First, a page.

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The Biggest Killer Of Firefighters? Toxic Smoke From Your Synthetic Furniture

You’re sitting on a cancer bomb that’s deadlier than a fire.

The Biggest Killer Of Firefighters? Toxic Smoke From Your Synthetic Furniture
[Top Photo: Dale A Stork via Shutterstock]

Firefighters and first responders have a hidden hazard they face: Cancer. Synthetic materials used in modern furniture spew out carcinogens when they burn, and firefighters are the first in line for a fresh dose.

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Retired Miami firefighter Keith Tyson told The Atlantic that “roughly a third of his department has had some form of cancer in the past three years.“ Tyson himself retired after 34 years thanks to prostate cancer. The International Association of Fire Fighters has a startling data point: 60% of firefighters will die of cancer, it says.

The problem is that our homes are no longer filled with simple wood, metal and natural fabrics. Instead they’re stuffed full of synthetics, which give off toxic smoke filled with carcinogens. They also create a lot more smoke, filling a room in seconds with the combusted gases of non-stick coatings, flame retardant chemicals, and synthetic fabrics. This toxic smoke sticks around, too, clinging to firefighters’ protective clothing and staying dangerous until the clothes are cleaned in special (and expensive) machines–usually just once a year.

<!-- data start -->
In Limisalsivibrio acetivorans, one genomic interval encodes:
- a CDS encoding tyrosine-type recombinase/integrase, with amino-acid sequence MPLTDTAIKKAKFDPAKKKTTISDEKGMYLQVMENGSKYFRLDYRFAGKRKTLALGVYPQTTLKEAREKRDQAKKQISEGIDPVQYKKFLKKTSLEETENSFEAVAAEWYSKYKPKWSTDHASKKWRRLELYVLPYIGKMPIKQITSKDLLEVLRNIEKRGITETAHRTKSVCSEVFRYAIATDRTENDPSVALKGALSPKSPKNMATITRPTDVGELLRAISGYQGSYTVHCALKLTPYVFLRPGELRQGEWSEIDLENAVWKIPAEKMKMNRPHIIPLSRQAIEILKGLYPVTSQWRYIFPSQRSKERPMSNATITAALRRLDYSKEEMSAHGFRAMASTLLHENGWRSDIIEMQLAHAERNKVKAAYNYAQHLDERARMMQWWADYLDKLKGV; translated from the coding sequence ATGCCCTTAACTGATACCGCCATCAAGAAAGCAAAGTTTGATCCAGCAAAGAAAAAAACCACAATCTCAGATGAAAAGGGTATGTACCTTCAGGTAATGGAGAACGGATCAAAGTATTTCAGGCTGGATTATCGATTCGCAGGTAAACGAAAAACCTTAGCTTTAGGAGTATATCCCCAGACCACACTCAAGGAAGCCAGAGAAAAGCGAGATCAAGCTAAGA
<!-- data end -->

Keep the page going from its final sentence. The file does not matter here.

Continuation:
Thomas Eckstadt/Getty Images

Even the heat of the fire causes the skin to absorb more chemicals, and more easily, according to The Atlantic piece. In fact, just about everything about the modern house fire is deadly. The fire itself is sometimes the least of the dangers.

Legislation could help, but in the U.S., the Safe Chemicals Act that was introduced in 2011 has been derailed by the chemical industry, and then appeared to have been mostly it is supposed to regulate.

What’s the answer? After all, fires aren’t going anywhere, and firefighters won’t stop fighting them. With the law in the pocket of industry, it seems that it’s left up to firefights to better protect themselves, and we can help by making changes at home. If we stop buying synthetic materials, then there’s no incentive to make them. That’s weak sauce, yes, but it has a bonus. If we rid our homes of synthetics, we won’t be exposed to the slow off-gassing of the same chemicals that endanger firefighters.

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About the author

Previously found writing at Wired.com, Cult of Mac and Straight No filter.

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